Undated, but ca. 1930s. 11 x 14" broadside printed in green and black ink on recto only, verso coated with water-activated adhesive; mild toning and a few tiny chips at edges, else fine. Extant in at least one private collection, but unrecorded by OCLC.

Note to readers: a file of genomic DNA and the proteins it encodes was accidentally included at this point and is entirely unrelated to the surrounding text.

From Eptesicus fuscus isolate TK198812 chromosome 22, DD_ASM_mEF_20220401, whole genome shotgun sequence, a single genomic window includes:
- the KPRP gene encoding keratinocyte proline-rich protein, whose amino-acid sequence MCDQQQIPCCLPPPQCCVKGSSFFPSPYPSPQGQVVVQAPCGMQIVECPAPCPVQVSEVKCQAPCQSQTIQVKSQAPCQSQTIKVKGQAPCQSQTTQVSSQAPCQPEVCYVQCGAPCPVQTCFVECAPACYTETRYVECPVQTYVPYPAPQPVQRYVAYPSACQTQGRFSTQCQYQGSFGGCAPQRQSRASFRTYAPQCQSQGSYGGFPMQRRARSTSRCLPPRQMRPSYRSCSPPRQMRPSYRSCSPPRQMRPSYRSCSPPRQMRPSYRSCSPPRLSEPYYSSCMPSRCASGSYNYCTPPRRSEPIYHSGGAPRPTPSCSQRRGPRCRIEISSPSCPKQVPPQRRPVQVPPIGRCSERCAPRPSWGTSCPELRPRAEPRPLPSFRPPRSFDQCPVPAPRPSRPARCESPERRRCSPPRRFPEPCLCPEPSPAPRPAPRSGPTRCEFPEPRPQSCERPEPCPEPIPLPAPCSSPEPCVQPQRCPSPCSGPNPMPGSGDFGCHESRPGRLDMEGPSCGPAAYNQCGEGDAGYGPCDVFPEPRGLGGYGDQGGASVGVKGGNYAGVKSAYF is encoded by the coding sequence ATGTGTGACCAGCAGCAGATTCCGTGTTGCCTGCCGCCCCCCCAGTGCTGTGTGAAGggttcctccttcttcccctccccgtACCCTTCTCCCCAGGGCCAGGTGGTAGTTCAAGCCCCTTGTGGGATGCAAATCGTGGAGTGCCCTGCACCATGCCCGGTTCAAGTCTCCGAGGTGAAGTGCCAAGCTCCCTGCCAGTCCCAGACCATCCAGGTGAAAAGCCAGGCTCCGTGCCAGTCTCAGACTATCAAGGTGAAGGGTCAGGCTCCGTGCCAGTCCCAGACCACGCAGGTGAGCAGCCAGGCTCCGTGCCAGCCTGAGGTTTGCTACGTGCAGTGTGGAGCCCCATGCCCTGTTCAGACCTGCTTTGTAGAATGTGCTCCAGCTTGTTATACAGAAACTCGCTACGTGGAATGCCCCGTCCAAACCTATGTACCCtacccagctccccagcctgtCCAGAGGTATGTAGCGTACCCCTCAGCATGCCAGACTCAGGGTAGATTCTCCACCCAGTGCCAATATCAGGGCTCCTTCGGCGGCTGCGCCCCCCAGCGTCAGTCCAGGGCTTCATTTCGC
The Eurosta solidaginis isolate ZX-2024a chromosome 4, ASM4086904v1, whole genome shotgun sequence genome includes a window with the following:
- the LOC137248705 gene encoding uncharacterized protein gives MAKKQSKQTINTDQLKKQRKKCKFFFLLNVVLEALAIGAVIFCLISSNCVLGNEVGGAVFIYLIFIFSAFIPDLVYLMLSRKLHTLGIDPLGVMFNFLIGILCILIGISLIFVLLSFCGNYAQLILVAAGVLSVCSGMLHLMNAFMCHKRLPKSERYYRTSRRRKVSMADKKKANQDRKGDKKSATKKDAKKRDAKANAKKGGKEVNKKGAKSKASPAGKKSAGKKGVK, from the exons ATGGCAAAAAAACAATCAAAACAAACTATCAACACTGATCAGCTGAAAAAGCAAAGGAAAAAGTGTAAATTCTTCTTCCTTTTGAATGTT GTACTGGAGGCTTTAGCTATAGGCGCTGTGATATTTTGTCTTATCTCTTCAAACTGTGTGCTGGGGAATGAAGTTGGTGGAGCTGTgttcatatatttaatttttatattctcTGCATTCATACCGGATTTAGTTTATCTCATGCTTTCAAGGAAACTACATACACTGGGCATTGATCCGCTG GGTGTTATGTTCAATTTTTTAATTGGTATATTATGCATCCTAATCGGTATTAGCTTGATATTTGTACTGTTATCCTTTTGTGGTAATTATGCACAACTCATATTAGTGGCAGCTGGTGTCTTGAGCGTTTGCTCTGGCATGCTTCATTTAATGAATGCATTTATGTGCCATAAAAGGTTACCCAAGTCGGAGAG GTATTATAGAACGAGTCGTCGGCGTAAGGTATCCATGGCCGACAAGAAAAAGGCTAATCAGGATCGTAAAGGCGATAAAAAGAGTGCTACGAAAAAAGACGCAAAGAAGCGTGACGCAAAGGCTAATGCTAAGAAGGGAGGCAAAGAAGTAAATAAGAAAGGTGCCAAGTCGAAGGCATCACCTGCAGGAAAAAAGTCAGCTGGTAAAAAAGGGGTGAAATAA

In its heyday, the Camac Baths was the most popular of several Eastern-European style "Shvitzbads" (sweat baths) in Philadelphia. Affectionately called "the Shvitz" by many members (mostly Jewish men, but also women and white-skinned non-Jews of both genders), the bath house featured three steam rooms, several types of massage, a gymnasium, a tanning room, colonic irrigation, alcohol rubs, "a lunch counter, a barber, a podiatrist, a small ice-cold swimming pool, a half-sized basketball court, and a four-wall handball court... Tables and lounge chairs were available for a friendly game of pinochle or to relax, doze, or smoke cigars," according to Ron Avery of HiddenCityPhiladelphia.org. Describing the Russian Bath, or "playtza," Avery tells us: "Here was a room heated to more than 180 degrees by a furnace packed with tons of stone. The victim lay prone on a marble slab while a hearty attendant hosed the man down and scrubbed him with soapy oak leaves." This cost extra, as did a wet, soapy rub-down outside the playtza, "where the masseurs violently tenderized the customer like a cut of beef and expertly cracked every joint." The poster we have here offers many of these services, and also (for men only) private rooms, "day and night." (for men only) private rooms, "day and night." The Camac Baths survived until the mid-1980s, having been open 24 hours a day, 365 days a year for decades. (In a 1982 interview, the founder's son Eddie Lucker declared, “Christmas, Yom Kippur, New Year’s Eve, Pearl Harbor, we’re open!”). The building was sold and repurposed as the 12th Street Gym, which continued the tradition of shvitzing for another 30 years before closing its doors forever on January 31, 2018.